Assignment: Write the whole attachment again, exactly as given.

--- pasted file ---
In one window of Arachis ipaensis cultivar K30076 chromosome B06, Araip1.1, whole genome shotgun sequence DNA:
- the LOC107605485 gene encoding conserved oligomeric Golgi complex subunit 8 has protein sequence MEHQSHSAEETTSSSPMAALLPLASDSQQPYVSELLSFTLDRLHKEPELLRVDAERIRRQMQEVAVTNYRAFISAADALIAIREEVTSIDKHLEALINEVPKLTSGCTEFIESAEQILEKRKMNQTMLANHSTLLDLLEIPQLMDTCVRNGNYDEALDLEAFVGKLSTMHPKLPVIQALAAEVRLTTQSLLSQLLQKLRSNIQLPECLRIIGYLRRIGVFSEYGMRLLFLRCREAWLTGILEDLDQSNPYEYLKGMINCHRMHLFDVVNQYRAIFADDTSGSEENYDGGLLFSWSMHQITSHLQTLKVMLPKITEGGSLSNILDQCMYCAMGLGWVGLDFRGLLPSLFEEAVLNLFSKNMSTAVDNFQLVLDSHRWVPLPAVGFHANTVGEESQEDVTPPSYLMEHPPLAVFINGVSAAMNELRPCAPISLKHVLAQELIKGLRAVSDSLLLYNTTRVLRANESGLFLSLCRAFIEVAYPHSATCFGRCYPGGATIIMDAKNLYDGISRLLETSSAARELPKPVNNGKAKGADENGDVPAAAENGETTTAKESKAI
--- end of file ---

In one window of Arachis ipaensis cultivar K30076 chromosome B06, Araip1.1, whole genome shotgun sequence DNA:
- the LOC107605485 gene encoding conserved oligomeric Golgi complex subunit 8 has protein sequence MEHQSHSAEETTSSSPMAALLPLASDSQQPYVSELLSFTLDRLHKEPELLRVDAERIRRQMQEVAVTNYRAFISAADALIAIREEVTSIDKHLEALINEVPKLTSGCTEFIESAEQILEKRKMNQTMLANHSTLLDLLEIPQLMDTCVRNGNYDEALDLEAFVGKLSTMHPKLPVIQALAAEVRLTTQSLLSQLLQKLRSNIQLPECLRIIGYLRRIGVFSEYGMRLLFLRCREAWLTGILEDLDQSNPYEYLKGMINCHRMHLFDVVNQYRAIFADDTSGSEENYDGGLLFSWSMHQITSHLQTLKVMLPKITEGGSLSNILDQCMYCAMGLGWVGLDFRGLLPSLFEEAVLNLFSKNMSTAVDNFQLVLDSHRWVPLPAVGFHANTVGEESQEDVTPPSYLMEHPPLAVFINGVSAAMNELRPCAPISLKHVLAQELIKGLRAVSDSLLLYNTTRVLRANESGLFLSLCRAFIEVAYPHSATCFGRCYPGGATIIMDAKNLYDGISRLLETSSAARELPKPVNNGKAKGADENGDVPAAAENGETTTAKESKAI